I was a little unnerved by the violence I had so dispassionately carried out.  I admit too, that a few years later, when I became a mother, I was scared to be left entirely on my own with my fragile newborn.  I told myself I had never held such a vulnerable being, never been depended upon so utterly.  But on the roof terrace high above that dirty bus route, I had held life in my hand and I had been found wanting.

Tuesday, February 9, 2010

Oh no!

I'm about to start a writing course and I've been struck by writer's block...what else is happening around here? Well, the camera is with the Nikon service department, so no pictures either.  And I realise my last few posts were full of grumbles...apologies for that. Tomorrow I'm going to find happiness in everything.

Wednesday, February 3, 2010

Mind Games

Do you remember playing The Memory Game? It involved a tray of household objects, maybe twenty or so, random finds; a torch, a match, a pencil, a drawing pin, elastic band, stick of lip balm, pebble, candle, that kind of thing. You'd have a minute to memorize everything in front of you, and then the tray would be taken away and you'd have to write down all the objects you'd seen.  I'm not sure Max has the concentration for it yet and Oli would just eat the items, but I'm looking forward to playing it around here one day. I don't remember being particularly good at it, but for a while now my daily activities have resembled an elaborate form of this game. During the day, I will see things; a digger on a windowsill, a sippy cup lid under a bookshelf.  Sometimes I'm conscious of it and sometimes I don't even know I'm registering these sightings.  But when a digger is called for, I am usually able to say, with some precision, where it is.  Of course, it's only me who is ever going to be looking for the sippy cup lid, and that's when I go back to the bookshelf, get down on hands and knees, and retrieve it. It's at this point, that I wonder why I didn't pick it up when I saw it in the first place.  Perhaps I had my hands full. Or maybe my brain was preoccupied.  I sometimes worry about what is going on in there. It's not helped by my eldest: Max's latest thing is to ask me a question so random he could be sleep-talking;
'Is the shark going into the waterfall?'
This verbal trapeze comes out of nowhere and swings across my comprehension. I'm thinking about supper or laundry or life's eternal admin.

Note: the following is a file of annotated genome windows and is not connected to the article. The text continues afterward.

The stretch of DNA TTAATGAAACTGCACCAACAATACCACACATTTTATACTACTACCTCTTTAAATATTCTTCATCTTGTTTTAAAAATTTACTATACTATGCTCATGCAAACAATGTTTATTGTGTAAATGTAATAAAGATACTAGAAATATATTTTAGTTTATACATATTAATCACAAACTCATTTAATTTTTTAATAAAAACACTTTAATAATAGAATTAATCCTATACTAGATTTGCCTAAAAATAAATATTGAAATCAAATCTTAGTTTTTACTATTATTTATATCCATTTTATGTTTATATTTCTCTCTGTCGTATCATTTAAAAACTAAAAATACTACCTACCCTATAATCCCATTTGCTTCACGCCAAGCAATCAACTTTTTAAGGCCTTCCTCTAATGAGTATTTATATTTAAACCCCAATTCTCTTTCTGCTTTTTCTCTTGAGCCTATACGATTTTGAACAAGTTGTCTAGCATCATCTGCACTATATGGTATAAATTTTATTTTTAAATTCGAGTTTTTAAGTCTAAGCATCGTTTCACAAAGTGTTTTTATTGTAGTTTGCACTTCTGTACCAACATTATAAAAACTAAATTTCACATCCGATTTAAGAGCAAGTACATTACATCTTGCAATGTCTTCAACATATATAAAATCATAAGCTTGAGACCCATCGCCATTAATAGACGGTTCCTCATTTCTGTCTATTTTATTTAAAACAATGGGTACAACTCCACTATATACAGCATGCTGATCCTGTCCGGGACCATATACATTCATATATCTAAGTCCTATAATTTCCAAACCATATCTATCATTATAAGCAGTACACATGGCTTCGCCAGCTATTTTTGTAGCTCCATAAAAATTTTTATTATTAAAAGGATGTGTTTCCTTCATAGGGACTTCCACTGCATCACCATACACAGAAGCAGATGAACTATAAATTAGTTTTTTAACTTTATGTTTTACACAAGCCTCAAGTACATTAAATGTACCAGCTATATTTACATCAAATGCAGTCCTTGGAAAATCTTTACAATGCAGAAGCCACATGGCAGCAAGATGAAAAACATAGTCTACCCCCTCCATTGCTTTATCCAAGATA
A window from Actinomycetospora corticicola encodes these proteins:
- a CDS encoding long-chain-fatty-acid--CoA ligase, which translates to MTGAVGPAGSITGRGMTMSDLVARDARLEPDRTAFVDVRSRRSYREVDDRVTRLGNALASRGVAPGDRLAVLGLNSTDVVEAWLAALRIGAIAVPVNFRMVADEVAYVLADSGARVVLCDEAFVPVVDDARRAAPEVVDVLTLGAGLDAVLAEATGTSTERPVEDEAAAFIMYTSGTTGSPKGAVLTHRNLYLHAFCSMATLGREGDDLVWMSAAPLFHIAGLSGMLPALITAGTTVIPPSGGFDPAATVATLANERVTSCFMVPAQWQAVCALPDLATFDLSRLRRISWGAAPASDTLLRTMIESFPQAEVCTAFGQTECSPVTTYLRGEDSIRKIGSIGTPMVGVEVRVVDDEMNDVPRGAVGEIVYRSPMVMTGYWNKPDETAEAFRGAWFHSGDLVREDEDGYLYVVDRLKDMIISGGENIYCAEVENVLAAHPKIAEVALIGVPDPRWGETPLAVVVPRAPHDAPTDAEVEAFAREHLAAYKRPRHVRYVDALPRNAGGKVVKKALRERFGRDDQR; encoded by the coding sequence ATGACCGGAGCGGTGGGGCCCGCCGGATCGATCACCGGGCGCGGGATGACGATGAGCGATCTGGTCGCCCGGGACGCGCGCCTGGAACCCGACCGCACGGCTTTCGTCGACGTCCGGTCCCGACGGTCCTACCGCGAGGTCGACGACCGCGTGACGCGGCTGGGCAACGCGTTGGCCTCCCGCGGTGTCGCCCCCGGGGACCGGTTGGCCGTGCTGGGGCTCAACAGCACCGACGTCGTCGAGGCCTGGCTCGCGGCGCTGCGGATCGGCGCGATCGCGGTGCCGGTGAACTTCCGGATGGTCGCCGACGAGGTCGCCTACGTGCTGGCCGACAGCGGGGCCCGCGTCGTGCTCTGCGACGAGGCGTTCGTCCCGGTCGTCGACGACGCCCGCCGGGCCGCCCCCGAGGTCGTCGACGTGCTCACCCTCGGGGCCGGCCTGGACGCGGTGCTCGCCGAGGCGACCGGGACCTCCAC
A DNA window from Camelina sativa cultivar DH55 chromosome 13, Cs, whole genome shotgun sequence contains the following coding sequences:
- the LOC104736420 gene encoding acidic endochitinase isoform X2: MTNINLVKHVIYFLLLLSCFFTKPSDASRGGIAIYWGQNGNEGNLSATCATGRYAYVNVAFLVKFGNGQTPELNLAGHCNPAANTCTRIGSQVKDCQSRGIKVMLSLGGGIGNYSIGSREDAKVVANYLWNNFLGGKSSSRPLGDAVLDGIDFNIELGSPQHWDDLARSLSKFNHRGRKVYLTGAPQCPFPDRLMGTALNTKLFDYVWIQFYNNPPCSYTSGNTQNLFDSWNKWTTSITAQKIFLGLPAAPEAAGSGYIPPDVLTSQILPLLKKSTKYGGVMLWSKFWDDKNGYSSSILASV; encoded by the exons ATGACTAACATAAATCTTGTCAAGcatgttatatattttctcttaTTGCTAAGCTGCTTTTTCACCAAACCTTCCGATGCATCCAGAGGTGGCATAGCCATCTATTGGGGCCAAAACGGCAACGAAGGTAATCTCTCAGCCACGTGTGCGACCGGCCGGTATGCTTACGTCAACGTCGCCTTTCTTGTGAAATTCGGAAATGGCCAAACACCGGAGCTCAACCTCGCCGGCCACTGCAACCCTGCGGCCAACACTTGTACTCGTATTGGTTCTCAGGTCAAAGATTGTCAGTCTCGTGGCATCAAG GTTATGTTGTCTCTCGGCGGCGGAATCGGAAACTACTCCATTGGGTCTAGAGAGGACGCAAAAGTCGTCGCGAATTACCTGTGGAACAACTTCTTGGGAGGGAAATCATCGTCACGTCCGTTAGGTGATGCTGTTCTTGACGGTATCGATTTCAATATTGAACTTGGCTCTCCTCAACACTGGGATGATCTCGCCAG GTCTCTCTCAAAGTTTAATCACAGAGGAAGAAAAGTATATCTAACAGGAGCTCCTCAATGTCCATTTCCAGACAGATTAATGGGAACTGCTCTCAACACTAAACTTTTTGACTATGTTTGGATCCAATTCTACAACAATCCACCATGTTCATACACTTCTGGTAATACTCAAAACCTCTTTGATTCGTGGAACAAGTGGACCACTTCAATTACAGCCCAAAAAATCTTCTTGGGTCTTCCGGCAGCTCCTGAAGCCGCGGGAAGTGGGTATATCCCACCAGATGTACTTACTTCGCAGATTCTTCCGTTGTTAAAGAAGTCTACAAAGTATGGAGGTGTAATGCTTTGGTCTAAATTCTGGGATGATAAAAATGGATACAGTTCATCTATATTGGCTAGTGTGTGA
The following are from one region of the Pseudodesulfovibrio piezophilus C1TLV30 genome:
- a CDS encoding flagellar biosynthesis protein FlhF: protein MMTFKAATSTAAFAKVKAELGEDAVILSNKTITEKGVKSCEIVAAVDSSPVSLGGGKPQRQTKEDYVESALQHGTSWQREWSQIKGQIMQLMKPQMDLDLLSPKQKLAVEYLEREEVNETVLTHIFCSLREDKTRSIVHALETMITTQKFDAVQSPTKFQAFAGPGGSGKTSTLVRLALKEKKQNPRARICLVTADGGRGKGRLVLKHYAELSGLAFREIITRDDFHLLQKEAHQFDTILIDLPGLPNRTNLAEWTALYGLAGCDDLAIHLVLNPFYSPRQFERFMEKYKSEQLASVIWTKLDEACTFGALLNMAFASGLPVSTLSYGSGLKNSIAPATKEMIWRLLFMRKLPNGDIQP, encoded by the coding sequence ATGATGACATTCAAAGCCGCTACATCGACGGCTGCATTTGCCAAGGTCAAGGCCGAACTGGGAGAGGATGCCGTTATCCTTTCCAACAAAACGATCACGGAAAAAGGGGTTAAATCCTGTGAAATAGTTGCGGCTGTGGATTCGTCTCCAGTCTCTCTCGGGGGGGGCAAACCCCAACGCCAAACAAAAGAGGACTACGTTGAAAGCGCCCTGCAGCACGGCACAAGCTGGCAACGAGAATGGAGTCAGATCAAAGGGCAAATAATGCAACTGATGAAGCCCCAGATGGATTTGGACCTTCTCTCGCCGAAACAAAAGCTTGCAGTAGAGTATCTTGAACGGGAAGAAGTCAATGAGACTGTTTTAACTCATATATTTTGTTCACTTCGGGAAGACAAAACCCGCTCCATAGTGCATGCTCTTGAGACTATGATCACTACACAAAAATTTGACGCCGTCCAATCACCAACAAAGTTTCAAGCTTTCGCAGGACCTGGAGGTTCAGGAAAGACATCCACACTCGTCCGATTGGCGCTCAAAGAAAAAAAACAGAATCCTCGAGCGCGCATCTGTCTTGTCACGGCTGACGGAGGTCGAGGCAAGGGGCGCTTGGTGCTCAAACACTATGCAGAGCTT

'Yes.' I say, while still grappling with the image I have just confirmed exists.
The glittery leotard disappears from view. There's a pause before the sequined artist swings back;
'What is the shark saying?'
I have to think for a second. 'Whoooooooooaaaah splosh' I manage.
The oscillating stunt performance comes back at me.
'Why is the shark going into the waterfall?'
I feel like saying 'hang on, you started this...' but I know that won't work. Sometimes I manage to make something up, something that might have caused this curious dream sequence to materialize.  Sometimes my brain never quite catches up with the scene that was created.  These are the conversations that are dominating things around here.  Who knows what it's doing to my cerebral core.  At the beach the other day, Max knocked his bike over and I was telling him to pick it up; except that it came out as 'Max, please can you pick up your swimming costume.' Where did that come from? Early dementia? I think I will start assembling that tray of objects, and consciously exercise what brain cells are left.

Monday, February 1, 2010

Dear Max and Oli,

I have something to tell you. Dom and I are going to have another child, another brother or sister to join our family.  I can't tell you how much I love you both and although I hope this won't change anything, I know it will. Not my love for you, but it feels inevitable that things will be a little more hectic, perhaps a little more stressful, another child will no doubt create more instances of conflict, more need to share the toys and our time.  Love is not finite, it just gets bigger and bigger, expanding in your chest like a peony in the sun, so beautiful you could cry.  I will only love you more, but I admit I'm scared. I want to do right by you but I have no road-map, no model to follow, no experience of three children, no idea of the condition of the middle child, nor what it is like to be the eldest, nor what it means to be the last of three.
Before I knew I was pregnant (a mere 4 days ago), the idea of three children was perfect; I felt that if it didn't happen there would be an unknown loss in our lives.  An absence in the cozy muddle of our home. But now the pregnancy is a reality, I admit I wasn't expecting to be this scared. It's hard to sleep at night. I'm worrying about every aspect of this tiny blastocycst, it's health, it's schooling, it's Christmas presents. I'm worried about being judged by those, like myself, who are concerned about the world's swollen population.  I'm worried about being able to do it, about being the mother I want to be. I'm worried about change, about managing it, about laundry and cooking, about getting back to work, about getting back to the UK, about getting old.
Perhaps, when (and if) we hit the 'viable' 12 week mark I will have found some equilibrium, to stop the racing of my mind.  If we reach full term I'm sure I will be ready.  But, rightly or wrongly, I wanted to tell you how I feel and, at this emotional junction in our lives, tell you again how much I love you.